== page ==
Calculating percent accuracy and percent precision and then comparing your results to a standard will allow you to determine the quality of your prototype.

## 3 YOUR ASSIGNMENT

### Individual Lab Report

Follow the lab report guidelines laid out in the page called
Specifications for Writing Your Lab Reports in the *Technical Communication*
section of this manual. As you write, the following discussion points should be
addressed in the appropriate section of your lab report:

- Discuss product evaluation and the need for it.
- Explain the importance of testing.
- Discuss standard, average, accuracy, and precision.
- Explain the importance of designing to a standard.
- Discuss the RoboLab kit and software used.
- Assess the techniques used in the testing process.
- Discuss better testing methods for the robot design.
- Make a final evaluation of the product: should it go into production? Describe its accuracy and precision.
- Discuss the importance of % precision and % accuracy in determining product quality.
- State your recommendations.

### Team PowerPoint Presentation

Follow the presentation guidelines laid out in the page called
EG1003 Lab Presentation Format in the *Introduction to Technical Presentations*
section of this manual. When you are preparing your presentation, consider the following points:

- Based on the test results, what is your determination for the product's marketability?
- If determinations were negative, what improvements could be made?
- Why is product evaluation important to you?

## 4 MATERIALS AND EQUIPMENT

- Mindstorms Kit
- Computer with Mindstorms Software
- Protractor and Ruler

**Remember:** You are required to take notes. Experimental details are
easily forgotten unless written down. EG Standard Note Paper can be downloaded
and printed from the EG website the EG Website.
Use your lab notes to write the Procedure section of your lab report. At the end of
each lab your TA will scan your lab notes and upload them to the Lab Documents section of the EG Website. You must attach your lab notes at the end of your lab report (use the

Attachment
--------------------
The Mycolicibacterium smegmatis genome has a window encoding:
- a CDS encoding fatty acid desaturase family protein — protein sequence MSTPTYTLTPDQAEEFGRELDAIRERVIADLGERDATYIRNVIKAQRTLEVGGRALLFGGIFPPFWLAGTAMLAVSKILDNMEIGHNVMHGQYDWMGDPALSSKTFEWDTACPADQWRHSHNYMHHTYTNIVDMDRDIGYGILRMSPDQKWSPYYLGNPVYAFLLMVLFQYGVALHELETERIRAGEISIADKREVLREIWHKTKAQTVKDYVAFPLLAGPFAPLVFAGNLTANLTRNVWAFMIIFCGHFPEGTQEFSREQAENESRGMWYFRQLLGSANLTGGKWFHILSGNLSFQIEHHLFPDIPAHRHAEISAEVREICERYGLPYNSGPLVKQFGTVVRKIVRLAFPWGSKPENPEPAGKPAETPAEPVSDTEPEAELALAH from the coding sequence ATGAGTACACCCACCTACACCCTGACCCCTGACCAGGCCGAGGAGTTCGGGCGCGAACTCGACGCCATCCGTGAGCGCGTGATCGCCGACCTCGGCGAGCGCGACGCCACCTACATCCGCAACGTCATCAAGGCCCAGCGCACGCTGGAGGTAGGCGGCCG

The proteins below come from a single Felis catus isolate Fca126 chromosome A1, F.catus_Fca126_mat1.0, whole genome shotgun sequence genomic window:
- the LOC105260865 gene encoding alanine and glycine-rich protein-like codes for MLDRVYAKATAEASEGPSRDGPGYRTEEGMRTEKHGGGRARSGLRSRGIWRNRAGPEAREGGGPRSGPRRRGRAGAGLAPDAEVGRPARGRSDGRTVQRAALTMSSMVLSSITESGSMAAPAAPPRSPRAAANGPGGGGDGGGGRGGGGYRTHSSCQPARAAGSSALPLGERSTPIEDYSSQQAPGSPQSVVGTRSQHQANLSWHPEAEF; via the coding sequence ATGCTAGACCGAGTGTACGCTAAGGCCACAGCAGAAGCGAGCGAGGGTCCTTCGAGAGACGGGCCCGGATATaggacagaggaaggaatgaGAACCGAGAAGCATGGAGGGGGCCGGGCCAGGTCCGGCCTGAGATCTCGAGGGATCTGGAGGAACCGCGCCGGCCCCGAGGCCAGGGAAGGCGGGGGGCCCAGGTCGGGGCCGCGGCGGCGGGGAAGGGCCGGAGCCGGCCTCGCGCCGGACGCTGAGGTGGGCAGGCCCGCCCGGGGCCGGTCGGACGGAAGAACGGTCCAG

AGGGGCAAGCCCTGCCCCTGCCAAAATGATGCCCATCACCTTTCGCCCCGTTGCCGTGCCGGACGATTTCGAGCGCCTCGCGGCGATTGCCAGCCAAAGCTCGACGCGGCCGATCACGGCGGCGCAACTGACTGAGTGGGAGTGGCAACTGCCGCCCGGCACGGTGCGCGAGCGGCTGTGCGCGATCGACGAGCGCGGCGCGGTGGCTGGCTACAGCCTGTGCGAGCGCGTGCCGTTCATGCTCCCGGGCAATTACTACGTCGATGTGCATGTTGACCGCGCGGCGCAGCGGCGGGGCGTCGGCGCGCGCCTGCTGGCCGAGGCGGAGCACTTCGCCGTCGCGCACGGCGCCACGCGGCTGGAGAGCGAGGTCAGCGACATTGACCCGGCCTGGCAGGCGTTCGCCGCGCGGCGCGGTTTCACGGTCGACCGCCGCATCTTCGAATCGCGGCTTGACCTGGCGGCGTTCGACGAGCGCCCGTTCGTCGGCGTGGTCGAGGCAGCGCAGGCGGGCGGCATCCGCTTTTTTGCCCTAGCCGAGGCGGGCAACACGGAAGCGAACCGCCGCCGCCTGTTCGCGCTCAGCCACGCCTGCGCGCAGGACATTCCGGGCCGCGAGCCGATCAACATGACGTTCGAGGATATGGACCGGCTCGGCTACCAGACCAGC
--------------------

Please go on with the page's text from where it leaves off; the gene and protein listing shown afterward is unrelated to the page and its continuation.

"Insert Object" command in MS Word after your Conclusion). Keeping careful notes
is an essential component of all scientific practice.

## 5 PROCEDURE

### Problem Statement

You have been hired by an engineering firm to build and evaluate a robotics design by building a specified robot design. You have been asked to test the robot design and to make suggestions for design improvements.

- Build a robot according to the lab handout provided by your TA.
- Create a program in Mindstorms:
- Start the Mindstorms Program. On the welcome screen type in a name for your program and press Go.
- Click on Complete Pallete to see all the programming icons.

Turn off Robot Educator by clicking the small X. - Your screen should look like this. You are now ready to write a program.
- Click on Actions, then on the Motor icon to select it.
- Place the motor icon on to the "start" square.
- Click the motor icon to see its properties. Here you can define exactly how you want the motor to spin and when to stop.
- Continue writing your program by placing icons after each other. The
execution of your program will run from left to right.

In the sample program below, motor A will spin forward for 5 seconds, Stop, Wait 5 seconds, and then spin backwards for another 5 seconds. - For this lab you can use the Move icon to easily instruct your robot to move.
- Whenever you need to, you can use Robot Educator to quickly learn how to program in Lego Mindstorms.

**Warning: Do not disassemble the robot when you finish. You will use
it again in the next lab.**

**Note:** Program and test your robot for each test specified. To do this,
make a list of the tests in your lab notebook. Brainstorm what you want the
robot to do in each test. Then, use your notes to write your program. Record the
standard, average, accuracy, and precision. If your robot does not operate
correctly, troubleshoot the problem. Your TA must initial your original
data.

### Distance Test

**Note:** Use the Metric system for this test

In this test, the robot will go forward a set distance in a specified time. You are to test the robot's accuracy and precision for this distance. Before testing begins the standard must be found. To find the standard, program the robot to go forward for 5 seconds and measure the distance it travels. Divide your result by 5, and then multiply by 4. This number is your standard. Once the standard has been obtained, the testing can begin.

**Warning: Read the section on the Angle of Deviation Test before performing
this test.**